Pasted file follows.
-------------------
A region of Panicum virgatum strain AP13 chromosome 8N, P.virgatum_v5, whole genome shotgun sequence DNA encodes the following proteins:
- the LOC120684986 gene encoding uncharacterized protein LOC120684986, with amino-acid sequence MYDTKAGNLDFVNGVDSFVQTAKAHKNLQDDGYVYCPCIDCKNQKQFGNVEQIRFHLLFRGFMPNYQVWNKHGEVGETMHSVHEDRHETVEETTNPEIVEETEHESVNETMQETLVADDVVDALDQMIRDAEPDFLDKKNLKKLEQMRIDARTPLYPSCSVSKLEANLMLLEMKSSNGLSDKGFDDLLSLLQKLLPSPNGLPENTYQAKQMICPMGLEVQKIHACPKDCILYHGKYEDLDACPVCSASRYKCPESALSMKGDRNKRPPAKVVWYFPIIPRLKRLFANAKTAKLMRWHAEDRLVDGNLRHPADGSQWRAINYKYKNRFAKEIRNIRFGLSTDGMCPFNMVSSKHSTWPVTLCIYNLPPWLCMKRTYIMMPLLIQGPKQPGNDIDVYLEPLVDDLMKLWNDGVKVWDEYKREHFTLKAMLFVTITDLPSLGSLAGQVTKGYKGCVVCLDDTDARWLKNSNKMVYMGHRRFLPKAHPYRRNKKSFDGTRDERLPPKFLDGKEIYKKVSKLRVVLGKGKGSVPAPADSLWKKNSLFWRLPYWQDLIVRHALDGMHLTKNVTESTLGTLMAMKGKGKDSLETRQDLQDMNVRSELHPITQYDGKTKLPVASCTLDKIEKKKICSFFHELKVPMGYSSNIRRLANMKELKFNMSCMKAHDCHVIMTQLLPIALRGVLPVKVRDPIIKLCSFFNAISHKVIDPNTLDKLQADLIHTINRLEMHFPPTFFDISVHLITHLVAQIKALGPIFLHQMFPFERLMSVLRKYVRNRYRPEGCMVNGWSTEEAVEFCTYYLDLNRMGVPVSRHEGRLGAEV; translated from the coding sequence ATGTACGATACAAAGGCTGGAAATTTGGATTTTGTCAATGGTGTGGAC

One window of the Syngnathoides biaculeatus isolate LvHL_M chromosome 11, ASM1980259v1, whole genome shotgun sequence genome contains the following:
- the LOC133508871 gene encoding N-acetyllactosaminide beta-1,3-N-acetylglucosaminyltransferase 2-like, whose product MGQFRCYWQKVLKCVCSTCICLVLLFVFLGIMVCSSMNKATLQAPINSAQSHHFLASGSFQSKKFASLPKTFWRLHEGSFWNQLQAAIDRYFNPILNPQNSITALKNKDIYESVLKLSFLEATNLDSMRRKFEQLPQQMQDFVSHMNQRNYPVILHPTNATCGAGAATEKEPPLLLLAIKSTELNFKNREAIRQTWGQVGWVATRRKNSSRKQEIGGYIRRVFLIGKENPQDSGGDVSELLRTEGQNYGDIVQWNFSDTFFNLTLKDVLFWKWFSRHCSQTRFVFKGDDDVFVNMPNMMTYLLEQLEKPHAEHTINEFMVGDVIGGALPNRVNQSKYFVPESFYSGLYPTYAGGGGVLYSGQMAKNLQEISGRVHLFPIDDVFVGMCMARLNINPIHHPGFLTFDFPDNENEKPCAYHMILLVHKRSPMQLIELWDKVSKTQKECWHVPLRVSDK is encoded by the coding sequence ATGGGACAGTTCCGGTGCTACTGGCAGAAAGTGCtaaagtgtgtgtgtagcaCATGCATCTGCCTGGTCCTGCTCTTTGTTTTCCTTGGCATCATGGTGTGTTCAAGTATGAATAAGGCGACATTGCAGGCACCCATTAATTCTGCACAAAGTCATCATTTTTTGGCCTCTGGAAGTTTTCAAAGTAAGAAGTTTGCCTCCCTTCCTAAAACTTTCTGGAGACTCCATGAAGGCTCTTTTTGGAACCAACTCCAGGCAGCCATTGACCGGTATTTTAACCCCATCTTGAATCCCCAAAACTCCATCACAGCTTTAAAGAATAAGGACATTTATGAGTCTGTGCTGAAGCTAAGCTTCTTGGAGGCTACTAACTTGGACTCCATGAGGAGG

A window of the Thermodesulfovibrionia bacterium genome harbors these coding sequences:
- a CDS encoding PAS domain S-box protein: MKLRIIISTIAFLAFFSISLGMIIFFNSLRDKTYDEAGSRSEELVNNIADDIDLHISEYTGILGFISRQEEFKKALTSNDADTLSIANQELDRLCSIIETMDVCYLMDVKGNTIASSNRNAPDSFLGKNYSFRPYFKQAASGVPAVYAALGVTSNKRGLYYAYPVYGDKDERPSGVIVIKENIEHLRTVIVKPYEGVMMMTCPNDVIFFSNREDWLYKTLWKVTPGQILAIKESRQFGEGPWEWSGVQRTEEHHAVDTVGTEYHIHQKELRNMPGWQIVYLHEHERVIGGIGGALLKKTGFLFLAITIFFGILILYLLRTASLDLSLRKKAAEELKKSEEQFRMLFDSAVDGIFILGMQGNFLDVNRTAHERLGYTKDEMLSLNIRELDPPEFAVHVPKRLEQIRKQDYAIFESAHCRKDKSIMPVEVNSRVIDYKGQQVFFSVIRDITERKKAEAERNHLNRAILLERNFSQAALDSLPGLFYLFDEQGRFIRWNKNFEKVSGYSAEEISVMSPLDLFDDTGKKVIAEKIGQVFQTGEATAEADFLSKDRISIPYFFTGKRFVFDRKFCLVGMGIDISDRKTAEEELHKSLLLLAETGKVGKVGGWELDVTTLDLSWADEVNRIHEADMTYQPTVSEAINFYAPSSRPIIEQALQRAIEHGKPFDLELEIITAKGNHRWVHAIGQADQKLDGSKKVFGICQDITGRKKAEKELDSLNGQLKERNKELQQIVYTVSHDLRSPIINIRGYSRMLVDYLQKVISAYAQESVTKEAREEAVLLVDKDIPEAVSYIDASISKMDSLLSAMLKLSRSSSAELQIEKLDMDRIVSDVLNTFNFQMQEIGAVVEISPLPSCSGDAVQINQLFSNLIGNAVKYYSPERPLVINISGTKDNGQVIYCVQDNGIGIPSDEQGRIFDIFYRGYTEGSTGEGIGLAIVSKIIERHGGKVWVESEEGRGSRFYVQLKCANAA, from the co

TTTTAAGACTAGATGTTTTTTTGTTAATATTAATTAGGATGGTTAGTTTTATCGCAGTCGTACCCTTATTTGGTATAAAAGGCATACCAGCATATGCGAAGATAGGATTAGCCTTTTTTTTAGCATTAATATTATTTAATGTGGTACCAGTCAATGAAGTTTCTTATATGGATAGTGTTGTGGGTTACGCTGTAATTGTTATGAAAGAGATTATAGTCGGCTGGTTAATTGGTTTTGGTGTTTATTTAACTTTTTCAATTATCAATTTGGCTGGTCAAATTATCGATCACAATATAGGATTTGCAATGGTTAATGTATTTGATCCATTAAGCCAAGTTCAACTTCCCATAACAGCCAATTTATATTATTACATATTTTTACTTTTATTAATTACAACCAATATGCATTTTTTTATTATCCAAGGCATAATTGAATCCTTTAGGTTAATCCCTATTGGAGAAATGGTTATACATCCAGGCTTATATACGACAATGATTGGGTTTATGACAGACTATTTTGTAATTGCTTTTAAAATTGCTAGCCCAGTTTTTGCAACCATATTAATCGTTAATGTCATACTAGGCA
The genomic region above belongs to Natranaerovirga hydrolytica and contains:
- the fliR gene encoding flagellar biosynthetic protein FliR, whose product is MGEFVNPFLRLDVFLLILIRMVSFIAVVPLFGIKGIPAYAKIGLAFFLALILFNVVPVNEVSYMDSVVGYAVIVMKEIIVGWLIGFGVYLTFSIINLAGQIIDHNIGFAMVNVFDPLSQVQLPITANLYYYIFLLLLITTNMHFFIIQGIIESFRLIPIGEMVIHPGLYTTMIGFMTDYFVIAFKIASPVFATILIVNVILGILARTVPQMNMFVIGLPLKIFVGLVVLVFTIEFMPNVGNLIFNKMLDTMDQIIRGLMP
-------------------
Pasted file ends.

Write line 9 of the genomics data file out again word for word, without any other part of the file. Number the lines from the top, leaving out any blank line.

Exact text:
- the fliR gene encoding flagellar biosynthetic protein FliR, whose product is MGEFVNPFLRLDVFLLILIRMVSFIAVVPLFGIKGIPAYAKIGLAFFLALILFNVVPVNEVSYMDSVVGYAVIVMKEIIVGWLIGFGVYLTFSIINLAGQIIDHNIGFAMVNVFDPLSQVQLPITANLYYYIFLLLLITTNMHFFIIQGIIESFRLIPIGEMVIHPGLYTTMIGFMTDYFVIAFKIASPVFATILIVNVILGILARTVPQMNMFVIGLPLKIFVGLVVLVFTIEFMPNVGNLIFNKMLDTMDQIIRGLMP